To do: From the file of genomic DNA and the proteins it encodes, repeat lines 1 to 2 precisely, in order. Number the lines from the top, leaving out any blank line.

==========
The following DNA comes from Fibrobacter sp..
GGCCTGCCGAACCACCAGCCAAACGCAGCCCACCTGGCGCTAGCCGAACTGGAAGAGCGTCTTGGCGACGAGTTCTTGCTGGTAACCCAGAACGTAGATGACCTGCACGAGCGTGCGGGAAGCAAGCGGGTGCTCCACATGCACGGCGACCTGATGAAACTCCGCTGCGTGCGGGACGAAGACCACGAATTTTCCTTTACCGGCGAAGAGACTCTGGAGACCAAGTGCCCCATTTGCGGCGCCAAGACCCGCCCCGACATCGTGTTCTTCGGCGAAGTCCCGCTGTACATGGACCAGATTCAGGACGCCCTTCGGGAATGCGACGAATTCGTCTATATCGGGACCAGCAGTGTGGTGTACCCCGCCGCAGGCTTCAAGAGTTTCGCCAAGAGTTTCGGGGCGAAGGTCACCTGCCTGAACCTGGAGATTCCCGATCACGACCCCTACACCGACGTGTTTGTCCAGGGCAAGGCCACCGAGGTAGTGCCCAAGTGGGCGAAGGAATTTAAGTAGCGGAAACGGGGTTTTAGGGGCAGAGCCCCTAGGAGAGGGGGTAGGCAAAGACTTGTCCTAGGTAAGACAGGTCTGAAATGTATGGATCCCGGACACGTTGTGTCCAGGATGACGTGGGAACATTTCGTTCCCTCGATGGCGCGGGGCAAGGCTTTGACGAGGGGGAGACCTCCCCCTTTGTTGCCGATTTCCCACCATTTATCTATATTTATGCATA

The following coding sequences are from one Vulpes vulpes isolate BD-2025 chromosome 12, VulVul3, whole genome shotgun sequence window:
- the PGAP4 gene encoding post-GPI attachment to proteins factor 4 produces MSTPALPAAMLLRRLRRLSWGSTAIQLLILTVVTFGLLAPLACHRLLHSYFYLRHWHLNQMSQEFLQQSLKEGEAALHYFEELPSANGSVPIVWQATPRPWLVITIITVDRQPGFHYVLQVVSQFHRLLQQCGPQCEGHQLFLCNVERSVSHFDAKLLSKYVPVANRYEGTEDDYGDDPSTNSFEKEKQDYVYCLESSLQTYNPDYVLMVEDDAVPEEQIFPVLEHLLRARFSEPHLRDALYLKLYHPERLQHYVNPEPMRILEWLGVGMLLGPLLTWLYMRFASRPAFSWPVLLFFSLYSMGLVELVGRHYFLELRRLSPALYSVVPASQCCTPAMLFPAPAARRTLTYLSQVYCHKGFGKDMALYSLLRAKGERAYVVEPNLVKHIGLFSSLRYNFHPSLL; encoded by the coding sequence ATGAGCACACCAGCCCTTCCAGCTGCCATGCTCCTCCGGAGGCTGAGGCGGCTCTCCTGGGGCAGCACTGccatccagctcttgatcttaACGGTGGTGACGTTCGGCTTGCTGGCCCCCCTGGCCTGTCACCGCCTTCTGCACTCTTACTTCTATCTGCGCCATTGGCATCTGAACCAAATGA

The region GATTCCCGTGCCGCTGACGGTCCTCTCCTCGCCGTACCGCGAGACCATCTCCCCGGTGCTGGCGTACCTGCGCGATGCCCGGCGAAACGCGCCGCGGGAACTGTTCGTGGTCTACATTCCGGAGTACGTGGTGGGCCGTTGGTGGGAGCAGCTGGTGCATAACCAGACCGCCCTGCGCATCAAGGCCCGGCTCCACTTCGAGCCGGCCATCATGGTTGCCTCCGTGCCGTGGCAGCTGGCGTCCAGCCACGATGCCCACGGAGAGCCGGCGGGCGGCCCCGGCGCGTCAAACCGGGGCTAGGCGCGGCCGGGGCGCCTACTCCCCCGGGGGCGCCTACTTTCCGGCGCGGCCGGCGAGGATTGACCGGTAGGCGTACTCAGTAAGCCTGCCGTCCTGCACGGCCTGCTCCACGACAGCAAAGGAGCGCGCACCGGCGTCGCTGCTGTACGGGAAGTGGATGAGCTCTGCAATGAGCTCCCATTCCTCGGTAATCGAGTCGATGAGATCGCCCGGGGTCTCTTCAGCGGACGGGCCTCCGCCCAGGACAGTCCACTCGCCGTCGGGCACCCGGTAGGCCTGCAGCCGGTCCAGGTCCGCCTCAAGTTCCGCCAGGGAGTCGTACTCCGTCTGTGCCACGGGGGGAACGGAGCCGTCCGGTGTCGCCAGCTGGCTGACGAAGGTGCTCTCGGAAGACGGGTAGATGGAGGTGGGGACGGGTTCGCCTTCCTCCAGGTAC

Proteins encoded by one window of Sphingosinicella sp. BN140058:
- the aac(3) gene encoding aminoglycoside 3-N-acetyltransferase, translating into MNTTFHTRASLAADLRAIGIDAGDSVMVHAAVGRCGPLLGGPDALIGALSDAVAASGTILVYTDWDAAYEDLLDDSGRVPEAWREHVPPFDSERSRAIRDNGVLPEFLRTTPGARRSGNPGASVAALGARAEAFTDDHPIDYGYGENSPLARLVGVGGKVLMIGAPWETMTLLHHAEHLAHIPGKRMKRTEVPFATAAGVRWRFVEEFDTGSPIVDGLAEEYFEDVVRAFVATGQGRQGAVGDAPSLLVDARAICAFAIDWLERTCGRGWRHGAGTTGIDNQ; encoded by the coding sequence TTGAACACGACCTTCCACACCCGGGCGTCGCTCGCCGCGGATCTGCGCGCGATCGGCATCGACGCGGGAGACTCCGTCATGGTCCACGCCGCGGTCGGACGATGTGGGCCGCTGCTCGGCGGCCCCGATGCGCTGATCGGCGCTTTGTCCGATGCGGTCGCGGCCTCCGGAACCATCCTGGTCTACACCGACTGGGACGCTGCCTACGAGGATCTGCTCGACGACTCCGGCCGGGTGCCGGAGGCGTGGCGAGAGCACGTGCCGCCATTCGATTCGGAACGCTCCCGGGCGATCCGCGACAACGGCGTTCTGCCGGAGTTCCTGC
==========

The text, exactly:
The following DNA comes from Fibrobacter sp..
GGCCTGCCGAACCACCAGCCAAACGCAGCCCACCTGGCGCTAGCCGAACTGGAAGAGCGTCTTGGCGACGAGTTCTTGCTGGTAACCCAGAACGTAGATGACCTGCACGAGCGTGCGGGAAGCAAGCGGGTGCTCCACATGCACGGCGACCTGATGAAACTCCGCTGCGTGCGGGACGAAGACCACGAATTTTCCTTTACCGGCGAAGAGACTCTGGAGACCAAGTGCCCCATTTGCGGCGCCAAGACCCGCCCCGACATCGTGTTCTTCGGCGAAGTCCCGCTGTACATGGACCAGATTCAGGACGCCCTTCGGGAATGCGACGAATTCGTCTATATCGGGACCAGCAGTGTGGTGTACCCCGCCGCAGGCTTCAAGAGTTTCGCCAAGAGTTTCGGGGCGAAGGTCACCTGCCTGAACCTGGAGATTCCCGATCACGACCCCTACACCGACGTGTTTGTCCAGGGCAAGGCCACCGAGGTAGTGCCCAAGTGGGCGAAGGAATTTAAGTAGCGGAAACGGGGTTTTAGGGGCAGAGCCCCTAGGAGAGGGGGTAGGCAAAGACTTGTCCTAGGTAAGACAGGTCTGAAATGTATGGATCCCGGACACGTTGTGTCCAGGATGACGTGGGAACATTTCGTTCCCTCGATGGCGCGGGGCAAGGCTTTGACGAGGGGGAGACCTCCCCCTTTGTTGCCGATTTCCCACCATTTATCTATATTTATGCATA